Number fifteen, Faith Ringgold. A while back Faith Ringgold was the keynote presenter at our Art Ed Now Conference. This was a while ago, I want to say like 2014, 2015. But she was an absolute riot, she was incredible to talk to. And she has such a long history as an artist and she’s done so many things. She is a painter, a writer, a sculptor, she does mixed media work. And I think what she’s most known for are her iconic quilts. I think everyone is familiar with tar beach. And if you’re not, you need to familiarize yourself with it. Just really powerful work, really powerful narratives and storytelling. And it’s absolutely something that you need to check out and something that you need to show your students.

Number sixteen is Amy Sherald. She has this very unique portrait style and just breaks with a lot of traditions and creates this very unique work. And I’m fascinated by it. I love looking at everything that she’s done. She was at the NAEA conference in Boston, I believe the national conference, and listening to her speak about her work was fascinating. She was a wonderful speaker, she had a lot of great stories and gave me a lot of insight into kind of her process and her work and made me appreciate it a little bit more. And she actually did Michelle Obama’s official portrait, the first lady. And so that’s a really, really good one. And again, a great entry point if you want to introduce her to your students.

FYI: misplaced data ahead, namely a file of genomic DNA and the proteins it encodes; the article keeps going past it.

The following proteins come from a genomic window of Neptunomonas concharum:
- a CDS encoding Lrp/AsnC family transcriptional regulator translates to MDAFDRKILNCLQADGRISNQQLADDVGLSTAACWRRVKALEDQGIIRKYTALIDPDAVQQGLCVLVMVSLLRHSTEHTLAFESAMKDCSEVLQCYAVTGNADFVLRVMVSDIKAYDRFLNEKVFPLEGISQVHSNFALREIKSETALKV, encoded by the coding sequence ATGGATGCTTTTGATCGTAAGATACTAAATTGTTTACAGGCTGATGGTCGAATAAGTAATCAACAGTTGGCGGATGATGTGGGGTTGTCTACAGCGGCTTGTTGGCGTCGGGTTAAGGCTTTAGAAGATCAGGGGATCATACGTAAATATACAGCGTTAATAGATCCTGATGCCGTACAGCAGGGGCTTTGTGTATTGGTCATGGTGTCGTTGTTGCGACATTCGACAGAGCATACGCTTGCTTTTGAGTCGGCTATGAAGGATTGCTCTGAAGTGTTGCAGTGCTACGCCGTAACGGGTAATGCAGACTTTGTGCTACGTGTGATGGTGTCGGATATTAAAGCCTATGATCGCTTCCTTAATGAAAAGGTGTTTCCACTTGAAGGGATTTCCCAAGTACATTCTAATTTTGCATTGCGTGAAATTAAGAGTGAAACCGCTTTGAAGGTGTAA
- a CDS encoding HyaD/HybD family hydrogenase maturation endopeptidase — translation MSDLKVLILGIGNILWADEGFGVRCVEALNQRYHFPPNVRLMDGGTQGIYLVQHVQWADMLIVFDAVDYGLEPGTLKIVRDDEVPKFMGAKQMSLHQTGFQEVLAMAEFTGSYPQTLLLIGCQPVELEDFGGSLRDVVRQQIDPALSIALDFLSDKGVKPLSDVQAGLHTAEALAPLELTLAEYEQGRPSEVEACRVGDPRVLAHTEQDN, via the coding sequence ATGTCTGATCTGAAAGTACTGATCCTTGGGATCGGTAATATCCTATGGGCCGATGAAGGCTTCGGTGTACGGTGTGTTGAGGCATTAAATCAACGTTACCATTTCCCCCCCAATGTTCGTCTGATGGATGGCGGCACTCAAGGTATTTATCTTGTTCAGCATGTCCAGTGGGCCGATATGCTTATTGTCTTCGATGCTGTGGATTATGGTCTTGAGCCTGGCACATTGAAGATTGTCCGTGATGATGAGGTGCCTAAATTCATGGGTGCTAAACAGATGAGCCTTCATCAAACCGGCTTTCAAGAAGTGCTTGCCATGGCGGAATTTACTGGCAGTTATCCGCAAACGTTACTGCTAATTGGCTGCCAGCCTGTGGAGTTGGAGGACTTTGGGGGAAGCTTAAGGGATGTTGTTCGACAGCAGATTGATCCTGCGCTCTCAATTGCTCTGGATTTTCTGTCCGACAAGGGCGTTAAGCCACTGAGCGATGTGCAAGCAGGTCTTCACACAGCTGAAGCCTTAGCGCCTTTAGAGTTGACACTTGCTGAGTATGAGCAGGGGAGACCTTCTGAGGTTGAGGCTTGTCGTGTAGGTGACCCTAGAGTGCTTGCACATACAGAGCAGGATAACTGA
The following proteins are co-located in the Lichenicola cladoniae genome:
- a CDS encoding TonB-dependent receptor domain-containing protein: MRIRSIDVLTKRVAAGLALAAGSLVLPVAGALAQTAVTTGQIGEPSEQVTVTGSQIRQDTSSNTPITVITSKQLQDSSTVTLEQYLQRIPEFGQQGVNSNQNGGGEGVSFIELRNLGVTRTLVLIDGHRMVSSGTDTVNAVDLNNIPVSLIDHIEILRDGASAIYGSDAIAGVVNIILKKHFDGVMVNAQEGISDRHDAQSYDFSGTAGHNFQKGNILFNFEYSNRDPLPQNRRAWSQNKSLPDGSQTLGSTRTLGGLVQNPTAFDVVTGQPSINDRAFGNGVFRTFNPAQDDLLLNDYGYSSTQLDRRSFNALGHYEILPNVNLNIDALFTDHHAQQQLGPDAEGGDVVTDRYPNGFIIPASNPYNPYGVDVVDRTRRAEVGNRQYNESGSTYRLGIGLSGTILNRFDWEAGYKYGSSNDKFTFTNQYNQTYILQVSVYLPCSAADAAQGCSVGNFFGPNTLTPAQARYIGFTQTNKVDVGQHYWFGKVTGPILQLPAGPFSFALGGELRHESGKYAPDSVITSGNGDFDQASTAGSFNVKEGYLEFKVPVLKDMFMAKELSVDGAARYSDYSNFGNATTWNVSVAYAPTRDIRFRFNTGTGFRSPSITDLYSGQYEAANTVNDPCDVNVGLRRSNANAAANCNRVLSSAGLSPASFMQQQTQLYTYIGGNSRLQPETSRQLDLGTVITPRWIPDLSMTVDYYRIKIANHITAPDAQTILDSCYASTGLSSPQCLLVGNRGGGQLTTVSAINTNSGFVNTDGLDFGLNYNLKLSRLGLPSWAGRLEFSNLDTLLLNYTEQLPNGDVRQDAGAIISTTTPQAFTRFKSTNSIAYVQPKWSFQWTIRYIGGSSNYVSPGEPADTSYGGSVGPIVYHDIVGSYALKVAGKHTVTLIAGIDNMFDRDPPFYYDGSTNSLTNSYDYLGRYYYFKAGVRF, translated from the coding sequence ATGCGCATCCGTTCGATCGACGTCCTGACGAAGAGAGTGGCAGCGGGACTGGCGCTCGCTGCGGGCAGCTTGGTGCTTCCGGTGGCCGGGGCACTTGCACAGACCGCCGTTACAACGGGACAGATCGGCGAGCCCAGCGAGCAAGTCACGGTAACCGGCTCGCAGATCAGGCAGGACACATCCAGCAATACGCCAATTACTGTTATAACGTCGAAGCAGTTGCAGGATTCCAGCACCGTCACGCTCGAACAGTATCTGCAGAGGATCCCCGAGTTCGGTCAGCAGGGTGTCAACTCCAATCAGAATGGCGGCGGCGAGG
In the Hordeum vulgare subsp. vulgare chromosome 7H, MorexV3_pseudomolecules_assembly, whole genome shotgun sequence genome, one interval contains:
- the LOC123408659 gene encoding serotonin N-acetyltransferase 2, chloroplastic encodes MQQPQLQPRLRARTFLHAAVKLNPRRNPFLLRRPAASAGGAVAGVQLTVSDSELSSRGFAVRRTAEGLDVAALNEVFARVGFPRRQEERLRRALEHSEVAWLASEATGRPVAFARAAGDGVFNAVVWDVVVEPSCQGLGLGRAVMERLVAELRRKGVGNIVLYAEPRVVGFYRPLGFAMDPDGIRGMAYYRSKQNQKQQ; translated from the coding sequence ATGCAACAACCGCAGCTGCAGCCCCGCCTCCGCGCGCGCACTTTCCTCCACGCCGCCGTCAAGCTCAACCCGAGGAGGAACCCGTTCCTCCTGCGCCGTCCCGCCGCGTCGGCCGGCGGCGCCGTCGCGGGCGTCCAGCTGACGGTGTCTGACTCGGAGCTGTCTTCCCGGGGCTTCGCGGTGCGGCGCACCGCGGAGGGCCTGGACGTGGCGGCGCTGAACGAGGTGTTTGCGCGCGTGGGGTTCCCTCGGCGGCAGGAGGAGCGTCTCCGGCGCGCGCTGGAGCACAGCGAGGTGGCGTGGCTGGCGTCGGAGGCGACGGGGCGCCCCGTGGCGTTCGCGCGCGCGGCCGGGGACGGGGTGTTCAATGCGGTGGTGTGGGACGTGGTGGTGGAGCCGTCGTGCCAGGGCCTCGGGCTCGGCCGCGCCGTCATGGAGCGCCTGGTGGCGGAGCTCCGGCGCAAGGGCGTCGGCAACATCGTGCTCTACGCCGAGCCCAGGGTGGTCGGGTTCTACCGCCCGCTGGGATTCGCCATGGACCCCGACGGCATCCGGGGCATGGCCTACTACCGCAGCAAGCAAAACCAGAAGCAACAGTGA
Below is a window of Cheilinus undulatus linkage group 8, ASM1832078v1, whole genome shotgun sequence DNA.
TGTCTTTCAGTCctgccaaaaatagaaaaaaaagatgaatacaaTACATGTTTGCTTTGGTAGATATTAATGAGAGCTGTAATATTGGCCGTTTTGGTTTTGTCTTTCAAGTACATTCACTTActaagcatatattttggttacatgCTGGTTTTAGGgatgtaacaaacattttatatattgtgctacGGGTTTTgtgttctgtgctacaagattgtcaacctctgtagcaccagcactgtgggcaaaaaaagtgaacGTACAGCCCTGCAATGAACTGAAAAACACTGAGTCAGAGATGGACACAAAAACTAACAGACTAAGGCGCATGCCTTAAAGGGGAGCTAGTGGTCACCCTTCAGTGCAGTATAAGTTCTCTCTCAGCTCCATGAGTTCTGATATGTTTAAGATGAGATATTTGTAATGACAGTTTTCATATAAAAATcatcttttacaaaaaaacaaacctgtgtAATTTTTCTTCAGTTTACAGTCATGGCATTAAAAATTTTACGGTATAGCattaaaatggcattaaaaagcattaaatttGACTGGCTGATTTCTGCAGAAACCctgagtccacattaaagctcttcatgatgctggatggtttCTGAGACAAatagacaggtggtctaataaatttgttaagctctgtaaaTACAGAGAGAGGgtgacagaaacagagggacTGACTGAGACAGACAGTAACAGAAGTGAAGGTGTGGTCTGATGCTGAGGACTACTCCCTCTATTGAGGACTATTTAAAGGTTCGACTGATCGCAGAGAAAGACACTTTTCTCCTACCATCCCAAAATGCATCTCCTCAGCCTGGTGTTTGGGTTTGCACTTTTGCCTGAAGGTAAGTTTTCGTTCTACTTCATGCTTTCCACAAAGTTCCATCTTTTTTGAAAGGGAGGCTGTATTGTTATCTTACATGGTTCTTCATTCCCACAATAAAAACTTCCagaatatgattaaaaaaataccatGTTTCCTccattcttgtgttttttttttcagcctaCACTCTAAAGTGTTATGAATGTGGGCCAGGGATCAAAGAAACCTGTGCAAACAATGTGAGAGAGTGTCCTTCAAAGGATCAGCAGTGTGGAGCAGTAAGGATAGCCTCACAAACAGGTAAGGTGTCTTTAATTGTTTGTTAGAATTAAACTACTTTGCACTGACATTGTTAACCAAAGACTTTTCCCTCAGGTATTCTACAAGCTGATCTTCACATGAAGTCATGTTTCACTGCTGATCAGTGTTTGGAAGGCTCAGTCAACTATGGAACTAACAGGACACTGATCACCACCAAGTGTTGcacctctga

And seventeen is Tatyana Fazlalizadeh. And she does these beautifully realistic portraits and street art. Just huge, huge works that are fascinatingly realistic. And she had an entire campaign called Stop Telling Women to Smile and it paired these wonderful portraits and realistic drawings with really important phrases that kind of make you think about behavior, about how we treat women, about how we objectify women. Just the one I’m thinking of has a portrait of, I believe three different women. The text below says, “Harassing women does not prove your masculinity.” And it’s an entire series like that which is really powerful. And again, leads you into so many issues that you can discuss, that you can talk about with your students.

And so those are my 17. It’s a lot, but honestly it’s just scratching the surface. I think if we can use that as a jumping-off point, you can continue to explore. You can continue to find the artists that speak to you, that will speak to your students and share them out however you can do that. Okay. Like I said, I appreciate you listening to some of my thoughts. I appreciate you listening to my ideas and my artists that I really love and really appreciate. And like I said, now it’s time to do the work. It’s time to explore. It’s time to find artists and share artists. And there’s a long way to go. But finding and sharing can be the first step because we’re going to work to meet the moment. We are going to work to educate ourselves and we’re going to work to make our teaching antiracist.

Art Ed Radio is produced by the Art of Education University with audio engineering from Michael Crocker. Thank you for listening, as always. I am hoping that we can continue the learning and continue to do the work next week. We’ll talk to you then.

Magazine articles and podcasts are opinions of professional education contributors and do not necessarily represent the position of the Art of Education University (AOEU) or its academic offerings. Contributors use terms in the way they are most often talked about in the scope of their educational experiences.